the equivalent electric-drive chiller, requiring higher condenser water
flow rates and larger cooling towers and condenser water pumps.
9. Finally, an indirect-fired absorption chiller will be at least 50% more
expensive to purchase than the equivalent electric-drive chiller. Directfired
absorption chillers will cost almost twice as much as an electric
machine, and have the added costs associated with providing combustion
air and venting (stack).
Direct-fired absorption cycle chillers should be carefully evaluated as an alterative
anytime an engine-drive vapor compression cycle chiller is being considered.
Even though the energy costs for the absorption chiller may be higher, the
increased maintenance costs associated with engine-drive systems may make the
absorption chiller more cost effective.

Ammonia Absorption Chillers:

Small-capacity (3–5 tons) ammonia absorption chillers and heat pumps are
for commercial and industrial applications. These units are direct-fired
(typically natural gas) air-cooled chillers and generally have a COP of
about 0.5.


Typical applications for chilled water systems include large buildings (offices,
laboratories, hospitals, universities, etc.) or any multibuilding campuses where it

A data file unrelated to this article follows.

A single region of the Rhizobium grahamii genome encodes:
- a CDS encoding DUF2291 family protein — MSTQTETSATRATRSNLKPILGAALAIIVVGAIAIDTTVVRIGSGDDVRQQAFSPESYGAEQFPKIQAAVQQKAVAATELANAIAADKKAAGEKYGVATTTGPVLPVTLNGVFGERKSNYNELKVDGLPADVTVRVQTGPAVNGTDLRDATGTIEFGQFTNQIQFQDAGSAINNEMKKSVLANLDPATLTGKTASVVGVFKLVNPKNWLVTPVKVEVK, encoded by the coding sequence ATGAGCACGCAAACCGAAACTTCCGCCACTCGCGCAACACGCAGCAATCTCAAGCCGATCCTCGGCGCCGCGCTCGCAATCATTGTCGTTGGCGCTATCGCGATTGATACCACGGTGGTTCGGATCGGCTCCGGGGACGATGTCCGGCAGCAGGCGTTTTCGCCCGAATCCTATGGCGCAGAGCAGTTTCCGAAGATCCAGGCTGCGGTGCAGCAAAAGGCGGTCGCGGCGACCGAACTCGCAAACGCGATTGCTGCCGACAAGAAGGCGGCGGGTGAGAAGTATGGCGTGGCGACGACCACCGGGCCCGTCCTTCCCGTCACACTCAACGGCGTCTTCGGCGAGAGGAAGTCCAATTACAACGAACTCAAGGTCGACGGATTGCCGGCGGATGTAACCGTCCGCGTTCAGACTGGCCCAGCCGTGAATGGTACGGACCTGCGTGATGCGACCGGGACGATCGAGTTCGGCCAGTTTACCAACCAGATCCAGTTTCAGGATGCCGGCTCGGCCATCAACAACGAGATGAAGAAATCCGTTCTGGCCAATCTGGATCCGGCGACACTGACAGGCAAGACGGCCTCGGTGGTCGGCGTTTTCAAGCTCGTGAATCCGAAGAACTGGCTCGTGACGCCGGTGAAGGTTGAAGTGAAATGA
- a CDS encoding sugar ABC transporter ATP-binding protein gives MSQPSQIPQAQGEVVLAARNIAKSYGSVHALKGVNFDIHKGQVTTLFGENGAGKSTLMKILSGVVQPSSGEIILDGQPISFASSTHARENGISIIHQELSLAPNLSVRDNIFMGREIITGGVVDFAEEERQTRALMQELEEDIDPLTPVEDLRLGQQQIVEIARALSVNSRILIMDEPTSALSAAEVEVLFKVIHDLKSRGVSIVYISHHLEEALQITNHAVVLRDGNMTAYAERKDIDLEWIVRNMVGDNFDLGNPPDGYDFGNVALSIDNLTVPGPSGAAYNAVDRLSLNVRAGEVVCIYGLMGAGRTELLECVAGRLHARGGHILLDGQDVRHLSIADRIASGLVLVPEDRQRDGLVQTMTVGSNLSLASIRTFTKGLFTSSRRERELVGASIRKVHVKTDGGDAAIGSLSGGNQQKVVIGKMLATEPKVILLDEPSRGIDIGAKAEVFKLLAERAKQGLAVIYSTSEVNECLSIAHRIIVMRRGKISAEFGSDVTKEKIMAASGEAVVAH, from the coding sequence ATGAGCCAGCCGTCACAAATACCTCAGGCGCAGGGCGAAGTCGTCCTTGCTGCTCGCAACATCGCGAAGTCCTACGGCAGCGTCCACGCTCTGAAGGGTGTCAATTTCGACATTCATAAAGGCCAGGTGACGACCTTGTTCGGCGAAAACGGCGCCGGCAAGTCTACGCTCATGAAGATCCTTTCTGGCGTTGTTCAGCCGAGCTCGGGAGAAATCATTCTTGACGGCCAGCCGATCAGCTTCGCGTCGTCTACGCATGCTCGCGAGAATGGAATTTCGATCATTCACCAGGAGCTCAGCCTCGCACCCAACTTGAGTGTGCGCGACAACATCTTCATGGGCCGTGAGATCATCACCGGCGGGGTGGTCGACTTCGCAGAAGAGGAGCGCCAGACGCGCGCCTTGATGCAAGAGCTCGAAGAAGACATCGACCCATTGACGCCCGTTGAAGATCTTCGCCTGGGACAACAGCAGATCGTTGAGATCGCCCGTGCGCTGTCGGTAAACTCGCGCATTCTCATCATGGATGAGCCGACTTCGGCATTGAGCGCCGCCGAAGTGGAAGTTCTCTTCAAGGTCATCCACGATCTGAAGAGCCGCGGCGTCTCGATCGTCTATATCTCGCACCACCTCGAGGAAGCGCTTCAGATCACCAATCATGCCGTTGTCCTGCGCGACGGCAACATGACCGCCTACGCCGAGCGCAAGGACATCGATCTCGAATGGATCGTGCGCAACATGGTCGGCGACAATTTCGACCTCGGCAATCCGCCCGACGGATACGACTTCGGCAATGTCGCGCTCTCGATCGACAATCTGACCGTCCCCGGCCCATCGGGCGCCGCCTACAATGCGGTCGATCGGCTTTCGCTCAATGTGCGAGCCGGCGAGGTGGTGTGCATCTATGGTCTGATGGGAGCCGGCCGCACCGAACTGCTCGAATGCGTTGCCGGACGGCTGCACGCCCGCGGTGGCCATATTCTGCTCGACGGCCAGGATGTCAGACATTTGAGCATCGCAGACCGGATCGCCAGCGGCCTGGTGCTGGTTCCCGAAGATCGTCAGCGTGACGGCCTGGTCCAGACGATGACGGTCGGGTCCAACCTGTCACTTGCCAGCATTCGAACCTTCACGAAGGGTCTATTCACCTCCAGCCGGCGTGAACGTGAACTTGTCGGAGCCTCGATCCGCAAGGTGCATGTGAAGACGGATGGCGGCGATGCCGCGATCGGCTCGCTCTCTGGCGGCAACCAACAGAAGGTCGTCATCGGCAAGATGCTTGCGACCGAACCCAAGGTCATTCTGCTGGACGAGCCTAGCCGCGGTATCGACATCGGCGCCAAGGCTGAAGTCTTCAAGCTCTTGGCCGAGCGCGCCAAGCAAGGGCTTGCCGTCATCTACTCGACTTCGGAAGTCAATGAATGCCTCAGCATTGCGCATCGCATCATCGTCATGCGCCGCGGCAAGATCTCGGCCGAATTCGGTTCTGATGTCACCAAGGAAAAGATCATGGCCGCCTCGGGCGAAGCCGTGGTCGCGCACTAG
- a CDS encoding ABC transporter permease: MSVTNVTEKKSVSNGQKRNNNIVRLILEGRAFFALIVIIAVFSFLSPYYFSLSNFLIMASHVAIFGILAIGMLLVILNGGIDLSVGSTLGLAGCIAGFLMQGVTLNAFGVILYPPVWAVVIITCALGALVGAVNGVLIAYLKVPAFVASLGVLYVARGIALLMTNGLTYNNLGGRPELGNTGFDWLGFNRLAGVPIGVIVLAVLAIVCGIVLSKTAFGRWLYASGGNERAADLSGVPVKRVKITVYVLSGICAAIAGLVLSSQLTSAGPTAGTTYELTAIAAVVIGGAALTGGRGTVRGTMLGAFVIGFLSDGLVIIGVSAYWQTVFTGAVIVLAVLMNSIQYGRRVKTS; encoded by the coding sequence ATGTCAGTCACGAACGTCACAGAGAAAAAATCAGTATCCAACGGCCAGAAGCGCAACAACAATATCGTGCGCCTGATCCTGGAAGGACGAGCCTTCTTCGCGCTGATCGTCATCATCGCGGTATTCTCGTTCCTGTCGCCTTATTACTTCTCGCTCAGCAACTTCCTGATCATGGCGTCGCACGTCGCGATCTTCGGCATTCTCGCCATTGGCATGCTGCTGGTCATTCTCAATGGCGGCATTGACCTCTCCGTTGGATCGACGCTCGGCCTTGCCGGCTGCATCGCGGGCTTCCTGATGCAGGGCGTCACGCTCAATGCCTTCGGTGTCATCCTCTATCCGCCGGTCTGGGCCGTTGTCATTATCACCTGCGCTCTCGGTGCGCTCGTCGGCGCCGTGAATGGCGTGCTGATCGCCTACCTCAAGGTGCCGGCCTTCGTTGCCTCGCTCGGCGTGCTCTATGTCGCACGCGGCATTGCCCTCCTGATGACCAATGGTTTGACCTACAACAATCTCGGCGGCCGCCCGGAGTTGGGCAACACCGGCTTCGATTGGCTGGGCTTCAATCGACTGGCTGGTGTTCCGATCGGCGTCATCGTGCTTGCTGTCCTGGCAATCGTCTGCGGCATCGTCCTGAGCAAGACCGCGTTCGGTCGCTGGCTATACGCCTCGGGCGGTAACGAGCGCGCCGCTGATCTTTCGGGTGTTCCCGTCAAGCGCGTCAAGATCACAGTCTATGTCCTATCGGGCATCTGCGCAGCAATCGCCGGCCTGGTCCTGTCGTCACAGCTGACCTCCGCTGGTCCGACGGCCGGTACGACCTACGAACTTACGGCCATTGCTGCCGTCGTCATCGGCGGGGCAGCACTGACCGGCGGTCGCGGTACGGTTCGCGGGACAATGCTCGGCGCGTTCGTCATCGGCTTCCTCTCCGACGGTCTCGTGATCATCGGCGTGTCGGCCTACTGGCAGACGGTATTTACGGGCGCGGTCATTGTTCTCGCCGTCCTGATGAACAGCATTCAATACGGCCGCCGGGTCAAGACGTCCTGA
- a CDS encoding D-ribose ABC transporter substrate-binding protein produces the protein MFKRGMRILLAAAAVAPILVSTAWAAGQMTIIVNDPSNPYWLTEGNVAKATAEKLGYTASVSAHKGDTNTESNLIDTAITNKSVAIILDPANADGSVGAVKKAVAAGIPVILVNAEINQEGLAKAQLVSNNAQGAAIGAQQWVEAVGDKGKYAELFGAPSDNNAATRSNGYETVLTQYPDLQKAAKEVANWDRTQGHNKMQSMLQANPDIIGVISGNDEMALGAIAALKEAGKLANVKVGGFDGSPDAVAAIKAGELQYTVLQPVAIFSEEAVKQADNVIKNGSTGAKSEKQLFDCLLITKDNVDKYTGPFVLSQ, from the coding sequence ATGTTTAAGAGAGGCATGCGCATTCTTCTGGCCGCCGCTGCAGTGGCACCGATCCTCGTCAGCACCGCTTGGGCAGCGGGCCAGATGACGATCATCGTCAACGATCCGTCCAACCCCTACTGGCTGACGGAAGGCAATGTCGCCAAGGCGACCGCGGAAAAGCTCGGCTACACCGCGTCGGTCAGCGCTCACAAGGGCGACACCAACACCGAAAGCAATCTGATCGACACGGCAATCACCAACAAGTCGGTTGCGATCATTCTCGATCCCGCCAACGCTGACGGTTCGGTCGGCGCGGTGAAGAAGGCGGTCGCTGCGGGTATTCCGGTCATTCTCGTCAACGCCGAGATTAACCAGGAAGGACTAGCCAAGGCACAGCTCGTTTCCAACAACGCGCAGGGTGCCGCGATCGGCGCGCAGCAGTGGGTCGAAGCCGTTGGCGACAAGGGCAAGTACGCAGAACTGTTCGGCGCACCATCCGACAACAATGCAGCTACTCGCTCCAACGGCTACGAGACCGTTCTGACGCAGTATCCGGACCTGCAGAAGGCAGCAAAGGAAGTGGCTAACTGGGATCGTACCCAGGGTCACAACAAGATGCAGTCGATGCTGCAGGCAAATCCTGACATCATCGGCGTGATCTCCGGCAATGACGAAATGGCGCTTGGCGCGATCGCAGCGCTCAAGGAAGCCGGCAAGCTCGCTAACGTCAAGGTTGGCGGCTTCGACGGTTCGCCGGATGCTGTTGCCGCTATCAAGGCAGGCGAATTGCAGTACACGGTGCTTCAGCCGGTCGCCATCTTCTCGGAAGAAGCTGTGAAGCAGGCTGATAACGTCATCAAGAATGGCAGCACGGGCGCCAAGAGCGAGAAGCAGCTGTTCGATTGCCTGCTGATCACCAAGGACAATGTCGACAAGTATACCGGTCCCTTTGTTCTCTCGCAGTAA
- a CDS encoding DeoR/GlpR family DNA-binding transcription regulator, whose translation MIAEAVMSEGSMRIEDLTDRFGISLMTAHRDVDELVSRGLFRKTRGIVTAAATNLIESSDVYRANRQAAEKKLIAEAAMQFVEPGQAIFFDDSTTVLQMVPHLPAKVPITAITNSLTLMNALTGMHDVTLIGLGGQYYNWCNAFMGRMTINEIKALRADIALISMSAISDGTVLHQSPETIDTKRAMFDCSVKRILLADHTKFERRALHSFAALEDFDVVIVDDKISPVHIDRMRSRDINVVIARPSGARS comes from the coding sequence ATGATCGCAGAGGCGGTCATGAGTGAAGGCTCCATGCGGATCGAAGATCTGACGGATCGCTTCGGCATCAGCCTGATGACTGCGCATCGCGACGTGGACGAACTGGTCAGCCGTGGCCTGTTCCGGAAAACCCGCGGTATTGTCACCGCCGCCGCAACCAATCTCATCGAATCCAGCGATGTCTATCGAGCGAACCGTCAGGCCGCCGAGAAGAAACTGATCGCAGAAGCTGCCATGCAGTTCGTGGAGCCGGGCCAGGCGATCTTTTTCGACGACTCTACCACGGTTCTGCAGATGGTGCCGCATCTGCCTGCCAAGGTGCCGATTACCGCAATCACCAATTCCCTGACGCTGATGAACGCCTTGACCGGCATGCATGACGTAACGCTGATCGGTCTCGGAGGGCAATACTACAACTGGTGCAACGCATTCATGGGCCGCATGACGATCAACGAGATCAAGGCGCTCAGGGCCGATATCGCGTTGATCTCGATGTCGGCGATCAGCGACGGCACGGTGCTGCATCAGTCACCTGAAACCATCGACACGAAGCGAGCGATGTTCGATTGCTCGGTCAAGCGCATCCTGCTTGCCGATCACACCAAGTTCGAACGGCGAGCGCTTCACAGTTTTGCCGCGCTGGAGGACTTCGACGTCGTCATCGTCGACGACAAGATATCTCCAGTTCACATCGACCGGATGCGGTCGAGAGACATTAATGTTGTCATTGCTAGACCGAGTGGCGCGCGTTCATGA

is desirable to provide cooling from a central facility.
As shown in Figure 1.8, the typical water-cooled HVAC system has three heat
transfer loops:
Loop 1. Cold air is distributed by one or more air-handling units to the
spaces within the building. Sensible heat gains, including heat from
temperature-driven transmission through the building envelope; direct
solar radiation through windows; infiltration; and internal heat from
people, lights, and equipment, are “absorbed” by the cold air, raising its
temperature. Latent heat gains, moisture added to the space by air infiltration,
people, and equipment are also absorbed by the cold air, raising
its specific humidity. The resulting space temperature and humidity
condition is an exact balance between the sensible and latent heat
gains and capability of the entering cold air to absorb those heat gains.